I love this candid photo currently appearing on The Times website, taken during tonight’s third and final debate between the three leaders of the parties contesting the British elections next week. That’s David Cameron of the Conservative Party on the left, Nick Clegg of the Liberal Democrats in the middle, and current Prime Minister Gordon Brown of the Labour Party on the right.

For those who may not be following this story:

This year marked the first series of televised debates between potential prime ministers in British history. One of the unanticipated results has been the meteoric rise in support for the hitherto perpetual third-place Liberal Democrats. Odds are now good that they will come in a strong second (up to twice their pre-debate support) and Labour will garner it’s lowest vote percentage (perhaps only 25%)  in over 80 years. Despite this, Labour will probably end up with at least two times as many seats in the new Parliament as the Lib Dems. Prior to the debates, it was widely assumed that the Conservatives would win an absolute majority, but that is far from assured now.

Poverty is Like Gravity.

After the CNAs (certified nurse assistants) from hospice bathe and dress J and get him up, I like to hang out with them and have coffee before they go on to the next patient or (since we’re often their last stop) to their family caregiving duties at home.  Most of them are black (in all the multifarious shades of golden, freckled, ruddy and brown that word so flatly fails to suggest), and single motherhood is the norm in their community; the men have long since left or been kicked out, and those who’ve stayed are often described as not much help or not worth the trouble.  (By contrast, the South American woman who stays with J when I go away is married, and her husband helps with their three boys — all of whom were born with congenital vision problems and/or cleft palate, possibly because of occupational chemical exposure of one or both parents.  To paint these trends as monolithic would be stereotypical, but to say they are representative is, sadly, just statistical.)  On the plus side, mothers/grandmothers are always there to be relied on and to take care of babies and little children while daughter-mothers go to work and to school, struggling doggedly for education and certification and advancement.  In return, they take care of their aging mothers who struggle with arthritis, diabetes, heart failure.  It’s a hard life and takes a heavy toll on health.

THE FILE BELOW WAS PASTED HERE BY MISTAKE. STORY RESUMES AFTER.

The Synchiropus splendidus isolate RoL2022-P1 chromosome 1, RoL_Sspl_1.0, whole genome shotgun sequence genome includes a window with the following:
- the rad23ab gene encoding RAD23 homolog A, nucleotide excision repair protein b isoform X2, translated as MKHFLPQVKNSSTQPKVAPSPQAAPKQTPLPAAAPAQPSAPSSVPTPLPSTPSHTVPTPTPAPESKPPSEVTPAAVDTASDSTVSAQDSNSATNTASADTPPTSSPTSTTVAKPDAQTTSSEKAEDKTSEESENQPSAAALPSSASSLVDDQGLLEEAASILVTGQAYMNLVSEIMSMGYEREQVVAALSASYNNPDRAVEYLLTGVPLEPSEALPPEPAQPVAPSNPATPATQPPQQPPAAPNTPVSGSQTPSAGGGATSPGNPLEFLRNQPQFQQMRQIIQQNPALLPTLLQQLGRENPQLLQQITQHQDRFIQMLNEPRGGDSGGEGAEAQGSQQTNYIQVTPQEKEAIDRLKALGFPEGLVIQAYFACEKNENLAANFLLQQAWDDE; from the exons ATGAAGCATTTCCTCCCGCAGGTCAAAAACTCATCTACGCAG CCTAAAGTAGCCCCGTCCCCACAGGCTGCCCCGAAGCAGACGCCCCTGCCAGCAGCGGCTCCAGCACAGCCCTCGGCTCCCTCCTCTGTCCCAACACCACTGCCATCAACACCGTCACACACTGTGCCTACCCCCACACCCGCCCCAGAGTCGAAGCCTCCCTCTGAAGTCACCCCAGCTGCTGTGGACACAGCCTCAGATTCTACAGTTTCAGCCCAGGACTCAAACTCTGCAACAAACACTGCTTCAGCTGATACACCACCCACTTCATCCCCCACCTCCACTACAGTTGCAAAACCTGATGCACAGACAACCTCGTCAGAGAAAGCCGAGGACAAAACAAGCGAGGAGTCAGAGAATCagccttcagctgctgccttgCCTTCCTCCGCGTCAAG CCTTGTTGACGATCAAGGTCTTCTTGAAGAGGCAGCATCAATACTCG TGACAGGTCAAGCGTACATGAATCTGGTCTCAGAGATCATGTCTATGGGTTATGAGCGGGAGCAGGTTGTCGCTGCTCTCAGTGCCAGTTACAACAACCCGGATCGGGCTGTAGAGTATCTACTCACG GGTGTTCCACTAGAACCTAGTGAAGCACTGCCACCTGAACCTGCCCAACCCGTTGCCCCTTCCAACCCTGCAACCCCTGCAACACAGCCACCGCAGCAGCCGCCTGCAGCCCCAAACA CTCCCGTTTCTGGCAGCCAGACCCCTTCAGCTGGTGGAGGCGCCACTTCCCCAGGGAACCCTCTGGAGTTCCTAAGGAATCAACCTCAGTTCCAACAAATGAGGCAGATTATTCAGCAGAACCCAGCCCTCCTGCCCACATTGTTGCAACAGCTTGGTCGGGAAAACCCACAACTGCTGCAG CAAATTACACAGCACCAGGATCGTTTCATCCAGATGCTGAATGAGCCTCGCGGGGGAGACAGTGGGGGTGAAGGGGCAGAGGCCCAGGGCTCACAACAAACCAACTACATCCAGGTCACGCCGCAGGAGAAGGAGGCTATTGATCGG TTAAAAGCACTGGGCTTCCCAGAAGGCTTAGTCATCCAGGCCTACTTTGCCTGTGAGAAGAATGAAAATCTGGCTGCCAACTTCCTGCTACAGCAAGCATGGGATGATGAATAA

Talk about the working class, these women work harder than anyone I’ve ever seen in the most palpable sense of “work.”  They are extremely conscientious.  They need physical strength and endurance, bottomless patience, basic medical knowledge, a strong stomach, a sense of humor, and a kind heart to do what they do.  And they get paid, and sometimes treated, very poorly.  Home health agencies charge the client $20 an hour and pay the woman or man who does all the work $9.  Hospice, I hope, pays more than that, but probably not a lot more.  Hospice patients, they say, are mostly grateful and respectful, but home health patients — those just out of the hospital convalescing from something acute and temporary — often treat them high-handedly like servants, expecting them, for instance, to clean house.

As I was thinking about what they’ve achieved against the odds and what it takes out of them, it struck me that poverty is like gravity.  The lower in economic altitude you start, the stronger a force you must overcome to rise.  Against that down-dragging force, to get an education, to have a career, to raise children and get them into college, you must ignite a solid rocket booster of will and determination over and over again.

It always takes effort and perseverance to achieve anything.  Inertia and dissipation are universal drags on our dreams.  But those of us who were launched into orbit by the circumstances of our birth — that is, by the struggles of our ancestors — will never know what it takes, and takes out of you, just to get off the ground.

Ash Cloud, My Ash??

The UK’s Mail reports something AbFlab (no!  not flabby abs — absolutely flabbergasting):

Britain’s airspace was closed under false pretences, with satellite images revealing there was no doomsday volcanic ash cloud over the entire country. […]

The satellite images will be used by airlines in their battle to win tens of millions of pounds in compensation from governments for their losses.

If you’re thinking this is Climate Change Redux, I’m seeing it a bit differently.  The key passage for me is the one that comes next:

The National Air Traffic Control Service decision to ban flights was based on Met Office computer models [emphasis added] which painted a picture of a cloud of ash being blown south from the Eyjafjallajokull volcano.

These models should have been tested by the Met Office’s main research plane, a BAE 146 jet, but it was in a hangar to be repainted and could not be sent up until last Tuesday  –  the last day of the ban.

Evidence has emerged that the maximum density of the ash was only about one 20th of the limit that scientists, the Government, and aircraft and engine manufacturers have now decided is safe.

Based on computer models. Huh!

Have you ever noticed how the very same trends play themselves out in miniature in our personal lives and writ large on a national and even global scale?

Debt, for instance:  household debt and national debt mushroomed in tandem, manifesting the exact same Scarlett O’Hara, “I’ll think about it tomorrow” mindset individually and collectively.

When I think of a whole country’s airline system shut down on the basis of computer models, what I see is all of us hunched over, faces pallidly lit, scrying our computer screens instead of looking out the window . . . or walking out the door.

(Thanks to reader_iam for the tip.)